This quote is widely attributed to Thomas Edison, although, as with most quotes, there is always a good chance that it’s apocryphal. It’s the sentiment of the quote, not it’s correct attribution, that I’d like to discuss in this article.
Culturally speaking, failure is often perceived as a negative event; something to be ashamed of and avoided at all costs. In everyday conversation failure is used to mock and degrade someone’s personal value. But what if we take a step back and look at the process of failure, and why it can be an invaluable (and fun) part of your culture, and what can be done to encourage a healthy attitude towards failure as part of a creative and innovative business ethic.
Failure as a Result
In science there is a saying ~ all results are good results. This is very similar to what Edison allegedly said. Even with a negative result, we’ve learned something. It may be how not to do something, or, in the case of a researcher at 3M, to accidentally discover the adhesive for post-it notes when trying to develop a super-glue. Thinking of failure as a valid result and understanding how we got to this result is the first step in switching up the negative connotation of failure to a positive one.
How do we get to failure? By simply being bold enough to try something new. It might be new to you as an individual, it might be something the company has never tried before or it might be something that is globally innovative. The scale of the attempt should not be a driving factor. Rather, it’s the willingness to be creative and experiment around an idea that sets on the path to failure, or indeed success. People and businesses that accept failure as a valid, worthwhile outcome are more likely to be associated with innovation and growth.
So how, as individuals and businesses, can we leverage the power of failure as a motivator?
It all comes down to changing one’s cultural view of failure, understanding how failure is a valid part of learning and personal growth, and dedicating time for failure.
Let’s start by thinking about the educational benefits of failure. I’m fascinated by the psychology of learning. I have been fortunate enough to spend time as a SCUBA diving instructor. It’s a hugely rewarding vocation, mostly because you’re helping people discover something about themselves. One of the most important aspects of coaching people is giving them time to take what they’ve learned from the educational materials, and experimenting in a safe environment. For example, an instructor could spend hours explaining how to hover in the water, using just your breathing to change your position in the water. Or, an instructor can explain the concept, get the students in a training pool, and let them experiment, practice and discover it for themselves.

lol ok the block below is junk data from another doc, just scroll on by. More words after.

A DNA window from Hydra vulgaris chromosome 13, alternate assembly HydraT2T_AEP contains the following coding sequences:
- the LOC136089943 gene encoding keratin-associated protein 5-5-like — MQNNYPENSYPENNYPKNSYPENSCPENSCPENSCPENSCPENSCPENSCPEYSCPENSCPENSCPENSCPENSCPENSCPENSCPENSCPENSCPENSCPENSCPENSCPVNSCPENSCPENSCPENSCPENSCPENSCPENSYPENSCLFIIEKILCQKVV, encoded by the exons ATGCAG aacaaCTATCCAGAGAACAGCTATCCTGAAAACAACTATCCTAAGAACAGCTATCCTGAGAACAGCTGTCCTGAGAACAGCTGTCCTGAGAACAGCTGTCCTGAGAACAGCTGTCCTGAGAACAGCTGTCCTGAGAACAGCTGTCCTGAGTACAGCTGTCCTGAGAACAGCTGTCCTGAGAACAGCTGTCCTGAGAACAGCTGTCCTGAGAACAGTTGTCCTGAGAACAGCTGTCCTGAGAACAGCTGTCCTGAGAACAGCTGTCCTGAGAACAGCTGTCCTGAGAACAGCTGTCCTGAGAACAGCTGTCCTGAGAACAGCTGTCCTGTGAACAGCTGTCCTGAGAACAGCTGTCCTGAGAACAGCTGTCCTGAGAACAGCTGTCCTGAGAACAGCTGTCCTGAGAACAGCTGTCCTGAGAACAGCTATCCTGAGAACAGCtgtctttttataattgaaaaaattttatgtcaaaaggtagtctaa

This act of discovery is a far more rewarding experience than repeating, parrot-fashion, the theory. The safe space, in this case a training pool, encourages the SCUBA student to experiment, to get it wrong and to learn from each failure. In the great expanse of life on our planet, discovery necessarily has failure as a valid part of the process.
The ability to experiment, discover and fail safely is integral to Bloom’s Taxonomy, a set of three models that map the learning experience. In the revised cognitive model, experimentation is one of the activities at the pinnacle of the learning process. Experimentation requires the application of existing knowledge combined with an element of creativity to expand experience and grow knowledge. Failure, then, is as important to personal growth as it is to innovation.
Failure As A Software Development Tool
Failure has such a great influence as a source of inspiration and innovation that, in many of the leading, cutting edge tech businesses, it’s actually used as a starting point to problem solving. Starting out with something you know is going to fail is one of the core concepts behind test driven development. It’s a key step to stating, in code, the problem you need to solve, and how you plan to test if you’ve been successful.
Firstly, the software engineer writes a test that they know is going to fail. The run the test to confirm that it’s failed, then start work on solving the problem. The development cycle is very much “baby-steps” in that each goal of a project is broken down into tiny, bite-size chunks. Each of these chunks may have any number of tests written for them. All, or a subsection of all the tests are run each time the code is changed, checking that the new code works and the existing code hasn’t broken.
In essence, the aim of this approach to software development is to intentionally plan for failure, and use planned failure as a driver for innovation and problem solving.
Failure As A Coaching Tool